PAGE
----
Jick Nacassian (Χατζίκ ‘Τζίκ’ Νακασιάν)Born: May 15th, 1951, Athens (Greece)
As his mother’s dad had been a dentist, she wanted Jick to study dentistry, but he was reluctant. When he finished his high school studies (1969), he bought himself several music theory books and started studying on his own frantically. After the holidays, he reported at the Costas Clavvas Music School in Nikis Street, Athens. Clavvas was Greece’s most sought-after studio arranger for popular music in the 1960s and early 1970s. “I wanted to go to the Berklee School of Music in America to study arranging”, Jick explains. “I hoped I would be taught the theoretical basics at Clavvas’ institute. When he found out what I had learnt simply by studying books, he was amazed. “It is impossible that you have done that”, he exclaimed. He then gave me to an old teacher, Mr Papadimitriou. All the while, my parents were unaware of the courses I was taking. After just over six months of lessons, this man convinced my parents that I was very talented and that they should support me in my ambition of becoming a musician.”
His parents agreed to help him financially, though they did not have the means to allow him to realize his dream of going to America. Instead, Jick studied composition and dictation privately with Clelia Terzakis, whilst he completed the harmony course at the National Conservatory (Athens) with teacher Leon Zoras within a year, picking up a first prize (1971). During his twenty-seven months of military service, which he spent in the navy (1971-’73), he was given a scholarship to continue his studies at the Athens Conservatory, where he took courses in counterpoint with Menelaus Pallantios and orchestration with Constantinos Kydoniatis. After having obtained his diplomas in both subjects (1974), he started taking fugue lessons, but had to discontinue these in 1975 due to a lack of money. That same year, he also took a one-month private conducting course.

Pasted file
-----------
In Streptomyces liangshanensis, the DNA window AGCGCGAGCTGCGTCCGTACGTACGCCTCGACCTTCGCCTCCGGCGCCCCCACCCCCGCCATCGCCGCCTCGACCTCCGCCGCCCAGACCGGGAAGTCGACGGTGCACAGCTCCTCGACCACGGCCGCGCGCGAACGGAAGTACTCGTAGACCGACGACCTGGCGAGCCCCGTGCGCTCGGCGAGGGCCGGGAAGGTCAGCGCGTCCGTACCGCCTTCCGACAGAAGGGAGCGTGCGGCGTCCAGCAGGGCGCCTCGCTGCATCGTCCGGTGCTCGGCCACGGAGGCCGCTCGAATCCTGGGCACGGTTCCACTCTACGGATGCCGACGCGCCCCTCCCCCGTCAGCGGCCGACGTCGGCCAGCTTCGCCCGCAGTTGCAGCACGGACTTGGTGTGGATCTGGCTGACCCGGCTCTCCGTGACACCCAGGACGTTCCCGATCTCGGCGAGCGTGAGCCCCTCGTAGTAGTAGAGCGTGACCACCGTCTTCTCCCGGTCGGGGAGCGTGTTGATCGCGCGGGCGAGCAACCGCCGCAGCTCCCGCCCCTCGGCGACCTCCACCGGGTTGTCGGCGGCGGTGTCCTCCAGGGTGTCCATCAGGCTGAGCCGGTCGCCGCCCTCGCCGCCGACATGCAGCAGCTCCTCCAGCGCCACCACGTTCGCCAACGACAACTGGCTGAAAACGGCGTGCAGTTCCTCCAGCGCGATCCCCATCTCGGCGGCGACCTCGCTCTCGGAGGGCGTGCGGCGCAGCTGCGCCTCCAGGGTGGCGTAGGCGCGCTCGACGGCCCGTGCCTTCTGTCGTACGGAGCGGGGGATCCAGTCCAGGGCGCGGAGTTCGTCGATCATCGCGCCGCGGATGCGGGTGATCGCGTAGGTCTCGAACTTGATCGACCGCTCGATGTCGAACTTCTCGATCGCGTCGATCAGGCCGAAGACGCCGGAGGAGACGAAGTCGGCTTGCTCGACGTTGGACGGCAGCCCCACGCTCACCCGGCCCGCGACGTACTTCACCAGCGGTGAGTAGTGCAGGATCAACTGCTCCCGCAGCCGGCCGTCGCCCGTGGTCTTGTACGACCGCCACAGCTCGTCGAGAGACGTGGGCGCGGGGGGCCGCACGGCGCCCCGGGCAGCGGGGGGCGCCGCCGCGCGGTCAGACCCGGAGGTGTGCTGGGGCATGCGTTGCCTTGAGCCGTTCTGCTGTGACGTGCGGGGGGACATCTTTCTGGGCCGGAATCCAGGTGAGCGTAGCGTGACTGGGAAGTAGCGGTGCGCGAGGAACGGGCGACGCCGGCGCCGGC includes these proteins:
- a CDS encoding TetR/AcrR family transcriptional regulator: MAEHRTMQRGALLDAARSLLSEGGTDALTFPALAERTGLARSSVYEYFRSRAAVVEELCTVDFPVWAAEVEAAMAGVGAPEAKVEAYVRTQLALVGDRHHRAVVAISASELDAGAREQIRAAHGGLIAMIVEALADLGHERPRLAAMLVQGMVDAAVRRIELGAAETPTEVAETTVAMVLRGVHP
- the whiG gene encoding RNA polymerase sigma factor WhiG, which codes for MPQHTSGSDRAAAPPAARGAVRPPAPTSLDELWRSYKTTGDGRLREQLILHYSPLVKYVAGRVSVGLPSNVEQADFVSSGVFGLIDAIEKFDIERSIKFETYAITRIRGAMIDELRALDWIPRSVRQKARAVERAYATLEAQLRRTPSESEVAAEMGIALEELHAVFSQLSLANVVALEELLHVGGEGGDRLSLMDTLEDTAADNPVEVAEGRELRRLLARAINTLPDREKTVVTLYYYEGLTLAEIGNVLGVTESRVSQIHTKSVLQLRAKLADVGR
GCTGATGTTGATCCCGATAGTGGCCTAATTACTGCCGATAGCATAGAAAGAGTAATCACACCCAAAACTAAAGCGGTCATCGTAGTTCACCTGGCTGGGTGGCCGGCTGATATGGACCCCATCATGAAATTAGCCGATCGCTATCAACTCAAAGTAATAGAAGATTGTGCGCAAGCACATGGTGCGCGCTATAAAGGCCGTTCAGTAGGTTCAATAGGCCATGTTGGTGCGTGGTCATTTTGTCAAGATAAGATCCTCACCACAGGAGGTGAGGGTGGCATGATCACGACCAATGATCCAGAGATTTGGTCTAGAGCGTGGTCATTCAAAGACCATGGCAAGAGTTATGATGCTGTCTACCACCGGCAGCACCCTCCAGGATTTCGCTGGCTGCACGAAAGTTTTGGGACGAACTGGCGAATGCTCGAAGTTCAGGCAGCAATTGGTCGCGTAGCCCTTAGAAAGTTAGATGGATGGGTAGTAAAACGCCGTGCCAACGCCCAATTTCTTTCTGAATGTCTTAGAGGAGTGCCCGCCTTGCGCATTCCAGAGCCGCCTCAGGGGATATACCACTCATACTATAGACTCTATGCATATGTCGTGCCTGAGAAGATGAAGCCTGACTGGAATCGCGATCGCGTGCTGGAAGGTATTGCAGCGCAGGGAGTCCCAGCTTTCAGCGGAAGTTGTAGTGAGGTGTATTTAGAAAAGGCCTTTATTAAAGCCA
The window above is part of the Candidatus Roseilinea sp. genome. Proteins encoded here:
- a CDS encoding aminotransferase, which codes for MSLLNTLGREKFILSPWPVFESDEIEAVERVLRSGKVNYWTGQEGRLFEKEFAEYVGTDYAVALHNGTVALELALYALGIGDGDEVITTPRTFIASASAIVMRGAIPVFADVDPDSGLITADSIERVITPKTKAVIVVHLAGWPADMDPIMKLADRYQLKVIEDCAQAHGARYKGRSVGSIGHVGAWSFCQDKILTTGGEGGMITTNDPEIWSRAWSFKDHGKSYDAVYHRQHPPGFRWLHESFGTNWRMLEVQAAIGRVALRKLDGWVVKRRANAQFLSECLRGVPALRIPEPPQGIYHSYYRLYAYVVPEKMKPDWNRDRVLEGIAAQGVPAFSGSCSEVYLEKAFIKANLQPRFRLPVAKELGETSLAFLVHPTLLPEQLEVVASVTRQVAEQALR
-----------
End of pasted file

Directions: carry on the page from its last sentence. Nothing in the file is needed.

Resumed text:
“I was very focused”, Jick says of his conservatory days. “I wanted to get the classical education just to be able to write my pop songs in a classical way. I was never really interested in classical music or even jazz. God forgive me, but I never liked laïko, Greek bouzouki music, either. I admire ancient Greek culture, but, to me, Greek popular music has been infected by four-hundred years of Turkish oppression. To my mind, however, Greece still is a Western country and I have always wanted my songs to reflect that. The songs I composed as a student were pop, rock, rhythm & blues… a mix of these three styles, with Greek lyrics which I penned myself. My prime example as a composer has always been Burt Bacharach. I studied like a madman and had almost completed the counterpoint and arranging courses by the time I got out of the army. As a marine, I hardly had to perform military duties. As soon as it was found out I had a good singing voice, I was included in the navy band. Believe it or not, I was the only band member able to read music, so the task of writing the arrangements soon fell to me as well, which was a valuable part of my learning curve. As a singer, I was sent on a tour around all naval bases in the Aegean to entertain the troops.”